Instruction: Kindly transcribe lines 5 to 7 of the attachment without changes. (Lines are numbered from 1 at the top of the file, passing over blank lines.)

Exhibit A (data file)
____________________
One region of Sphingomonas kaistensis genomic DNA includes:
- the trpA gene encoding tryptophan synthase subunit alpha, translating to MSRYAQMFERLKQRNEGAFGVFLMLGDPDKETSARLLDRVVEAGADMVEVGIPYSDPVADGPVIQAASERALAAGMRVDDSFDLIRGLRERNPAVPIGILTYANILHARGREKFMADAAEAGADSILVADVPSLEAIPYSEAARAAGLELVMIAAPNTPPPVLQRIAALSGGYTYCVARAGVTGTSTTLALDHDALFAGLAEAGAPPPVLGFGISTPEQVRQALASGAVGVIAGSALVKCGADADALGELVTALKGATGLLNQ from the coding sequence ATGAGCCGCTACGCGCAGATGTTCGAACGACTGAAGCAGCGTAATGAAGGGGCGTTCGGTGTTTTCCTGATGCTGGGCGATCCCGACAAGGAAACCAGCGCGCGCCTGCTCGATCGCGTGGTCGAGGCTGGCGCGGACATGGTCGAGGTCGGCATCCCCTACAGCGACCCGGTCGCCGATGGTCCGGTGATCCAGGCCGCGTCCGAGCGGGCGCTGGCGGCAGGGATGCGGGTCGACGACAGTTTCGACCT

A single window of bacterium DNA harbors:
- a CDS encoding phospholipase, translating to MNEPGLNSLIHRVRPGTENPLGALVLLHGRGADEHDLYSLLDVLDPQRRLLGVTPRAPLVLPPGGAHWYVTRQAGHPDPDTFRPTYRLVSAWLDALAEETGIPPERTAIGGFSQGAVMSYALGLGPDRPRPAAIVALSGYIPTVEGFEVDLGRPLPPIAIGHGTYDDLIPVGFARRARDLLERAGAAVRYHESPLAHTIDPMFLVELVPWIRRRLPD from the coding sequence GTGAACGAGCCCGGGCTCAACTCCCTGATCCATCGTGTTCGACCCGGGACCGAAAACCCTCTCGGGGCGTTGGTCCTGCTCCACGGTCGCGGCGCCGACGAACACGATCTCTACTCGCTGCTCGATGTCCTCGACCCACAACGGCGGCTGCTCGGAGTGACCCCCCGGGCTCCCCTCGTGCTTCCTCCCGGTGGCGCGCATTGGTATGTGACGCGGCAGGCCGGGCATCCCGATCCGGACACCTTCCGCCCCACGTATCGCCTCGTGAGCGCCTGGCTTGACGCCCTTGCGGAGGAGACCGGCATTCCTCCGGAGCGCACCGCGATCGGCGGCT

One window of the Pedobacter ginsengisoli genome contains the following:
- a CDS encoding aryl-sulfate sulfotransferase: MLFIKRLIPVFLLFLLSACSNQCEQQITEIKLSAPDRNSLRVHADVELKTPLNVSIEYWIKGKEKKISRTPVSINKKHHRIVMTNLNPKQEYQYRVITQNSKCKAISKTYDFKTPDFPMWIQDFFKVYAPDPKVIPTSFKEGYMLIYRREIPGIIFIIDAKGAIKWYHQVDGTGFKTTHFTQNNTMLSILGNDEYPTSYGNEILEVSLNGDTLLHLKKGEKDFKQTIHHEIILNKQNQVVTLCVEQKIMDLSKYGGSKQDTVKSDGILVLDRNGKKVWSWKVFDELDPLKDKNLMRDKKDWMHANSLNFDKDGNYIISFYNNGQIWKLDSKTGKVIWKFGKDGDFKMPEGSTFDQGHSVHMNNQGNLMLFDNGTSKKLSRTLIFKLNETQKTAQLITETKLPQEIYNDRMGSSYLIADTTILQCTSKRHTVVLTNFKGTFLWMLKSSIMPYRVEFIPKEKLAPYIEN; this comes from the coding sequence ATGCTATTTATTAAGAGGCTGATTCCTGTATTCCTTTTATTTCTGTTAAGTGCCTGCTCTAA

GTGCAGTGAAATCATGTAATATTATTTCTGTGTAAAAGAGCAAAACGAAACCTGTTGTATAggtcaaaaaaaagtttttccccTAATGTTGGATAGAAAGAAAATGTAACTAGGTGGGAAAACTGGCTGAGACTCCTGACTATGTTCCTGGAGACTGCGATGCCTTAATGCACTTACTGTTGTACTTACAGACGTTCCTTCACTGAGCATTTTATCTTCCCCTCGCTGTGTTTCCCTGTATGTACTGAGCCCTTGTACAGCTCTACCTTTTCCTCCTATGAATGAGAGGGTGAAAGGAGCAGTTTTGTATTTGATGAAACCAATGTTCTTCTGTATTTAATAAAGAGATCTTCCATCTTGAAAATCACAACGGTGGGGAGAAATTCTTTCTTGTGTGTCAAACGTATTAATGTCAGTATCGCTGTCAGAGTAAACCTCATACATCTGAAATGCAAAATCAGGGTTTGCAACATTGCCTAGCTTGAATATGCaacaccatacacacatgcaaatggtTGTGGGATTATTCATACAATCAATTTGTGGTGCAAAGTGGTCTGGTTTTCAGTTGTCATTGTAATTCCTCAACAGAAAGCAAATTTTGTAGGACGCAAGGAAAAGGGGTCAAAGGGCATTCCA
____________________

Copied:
One window of the Pedobacter ginsengisoli genome contains the following:
- a CDS encoding aryl-sulfate sulfotransferase: MLFIKRLIPVFLLFLLSACSNQCEQQITEIKLSAPDRNSLRVHADVELKTPLNVSIEYWIKGKEKKISRTPVSINKKHHRIVMTNLNPKQEYQYRVITQNSKCKAISKTYDFKTPDFPMWIQDFFKVYAPDPKVIPTSFKEGYMLIYRREIPGIIFIIDAKGAIKWYHQVDGTGFKTTHFTQNNTMLSILGNDEYPTSYGNEILEVSLNGDTLLHLKKGEKDFKQTIHHEIILNKQNQVVTLCVEQKIMDLSKYGGSKQDTVKSDGILVLDRNGKKVWSWKVFDELDPLKDKNLMRDKKDWMHANSLNFDKDGNYIISFYNNGQIWKLDSKTGKVIWKFGKDGDFKMPEGSTFDQGHSVHMNNQGNLMLFDNGTSKKLSRTLIFKLNETQKTAQLITETKLPQEIYNDRMGSSYLIADTTILQCTSKRHTVVLTNFKGTFLWMLKSSIMPYRVEFIPKEKLAPYIEN; this comes from the coding sequence ATGCTATTTATTAAGAGGCTGATTCCTGTATTCCTTTTATTTCTGTTAAGTGCCTGCTCTAA

GTGCAGTGAAATCATGTAATATTATTTCTGTGTAAAAGAGCAAAACGAAACCTGTTGTATAggtcaaaaaaaagtttttccccTAATGTTGGATAGAAAGAAAATGTAACTAGGTGGGAAAACTGGCTGAGACTCCTGACTATGTTCCTGGAGACTGCGATGCCTTAATGCACTTACTGTTGTACTTACAGACGTTCCTTCACTGAGCATTTTATCTTCCCCTCGCTGTGTTTCCCTGTATGTACTGAGCCCTTGTACAGCTCTACCTTTTCCTCCTATGAATGAGAGGGTGAAAGGAGCAGTTTTGTATTTGATGAAACCAATGTTCTTCTGTATTTAATAAAGAGATCTTCCATCTTGAAAATCACAACGGTGGGGAGAAATTCTTTCTTGTGTGTCAAACGTATTAATGTCAGTATCGCTGTCAGAGTAAACCTCATACATCTGAAATGCAAAATCAGGGTTTGCAACATTGCCTAGCTTGAATATGCaacaccatacacacatgcaaatggtTGTGGGATTATTCATACAATCAATTTGTGGTGCAAAGTGGTCTGGTTTTCAGTTGTCATTGTAATTCCTCAACAGAAAGCAAATTTTGTAGGACGCAAGGAAAAGGGGTCAAAGGGCATTCCA